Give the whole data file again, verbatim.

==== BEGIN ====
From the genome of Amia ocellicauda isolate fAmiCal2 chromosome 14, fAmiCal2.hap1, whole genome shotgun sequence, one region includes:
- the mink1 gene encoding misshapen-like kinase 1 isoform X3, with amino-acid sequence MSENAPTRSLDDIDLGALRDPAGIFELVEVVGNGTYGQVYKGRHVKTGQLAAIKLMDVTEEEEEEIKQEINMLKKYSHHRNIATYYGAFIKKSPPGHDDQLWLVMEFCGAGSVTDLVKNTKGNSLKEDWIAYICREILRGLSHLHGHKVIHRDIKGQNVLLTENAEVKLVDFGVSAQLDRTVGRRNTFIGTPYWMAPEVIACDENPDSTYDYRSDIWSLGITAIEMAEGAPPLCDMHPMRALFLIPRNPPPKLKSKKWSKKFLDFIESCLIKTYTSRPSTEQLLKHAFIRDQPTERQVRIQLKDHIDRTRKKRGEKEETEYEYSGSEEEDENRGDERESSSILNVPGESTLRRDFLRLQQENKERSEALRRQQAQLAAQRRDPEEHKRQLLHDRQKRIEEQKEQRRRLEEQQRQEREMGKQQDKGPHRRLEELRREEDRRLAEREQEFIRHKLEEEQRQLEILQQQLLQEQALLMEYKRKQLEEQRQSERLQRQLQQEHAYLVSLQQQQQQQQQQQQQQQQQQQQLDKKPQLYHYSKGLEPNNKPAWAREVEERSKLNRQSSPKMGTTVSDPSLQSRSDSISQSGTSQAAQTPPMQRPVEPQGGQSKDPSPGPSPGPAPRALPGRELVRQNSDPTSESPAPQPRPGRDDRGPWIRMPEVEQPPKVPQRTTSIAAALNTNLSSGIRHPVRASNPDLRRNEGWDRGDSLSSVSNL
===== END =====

From the genome of Amia ocellicauda isolate fAmiCal2 chromosome 14, fAmiCal2.hap1, whole genome shotgun sequence, one region includes:
- the mink1 gene encoding misshapen-like kinase 1 isoform X3, with amino-acid sequence MSENAPTRSLDDIDLGALRDPAGIFELVEVVGNGTYGQVYKGRHVKTGQLAAIKLMDVTEEEEEEIKQEINMLKKYSHHRNIATYYGAFIKKSPPGHDDQLWLVMEFCGAGSVTDLVKNTKGNSLKEDWIAYICREILRGLSHLHGHKVIHRDIKGQNVLLTENAEVKLVDFGVSAQLDRTVGRRNTFIGTPYWMAPEVIACDENPDSTYDYRSDIWSLGITAIEMAEGAPPLCDMHPMRALFLIPRNPPPKLKSKKWSKKFLDFIESCLIKTYTSRPSTEQLLKHAFIRDQPTERQVRIQLKDHIDRTRKKRGEKEETEYEYSGSEEEDENRGDERESSSILNVPGESTLRRDFLRLQQENKERSEALRRQQAQLAAQRRDPEEHKRQLLHDRQKRIEEQKEQRRRLEEQQRQEREMGKQQDKGPHRRLEELRREEDRRLAEREQEFIRHKLEEEQRQLEILQQQLLQEQALLMEYKRKQLEEQRQSERLQRQLQQEHAYLVSLQQQQQQQQQQQQQQQQQQQQLDKKPQLYHYSKGLEPNNKPAWAREVEERSKLNRQSSPKMGTTVSDPSLQSRSDSISQSGTSQAAQTPPMQRPVEPQGGQSKDPSPGPSPGPAPRALPGRELVRQNSDPTSESPAPQPRPGRDDRGPWIRMPEVEQPPKVPQRTTSIAAALNTNLSSGIRHPVRASNPDLRRNEGWDRGDSLSSVSNL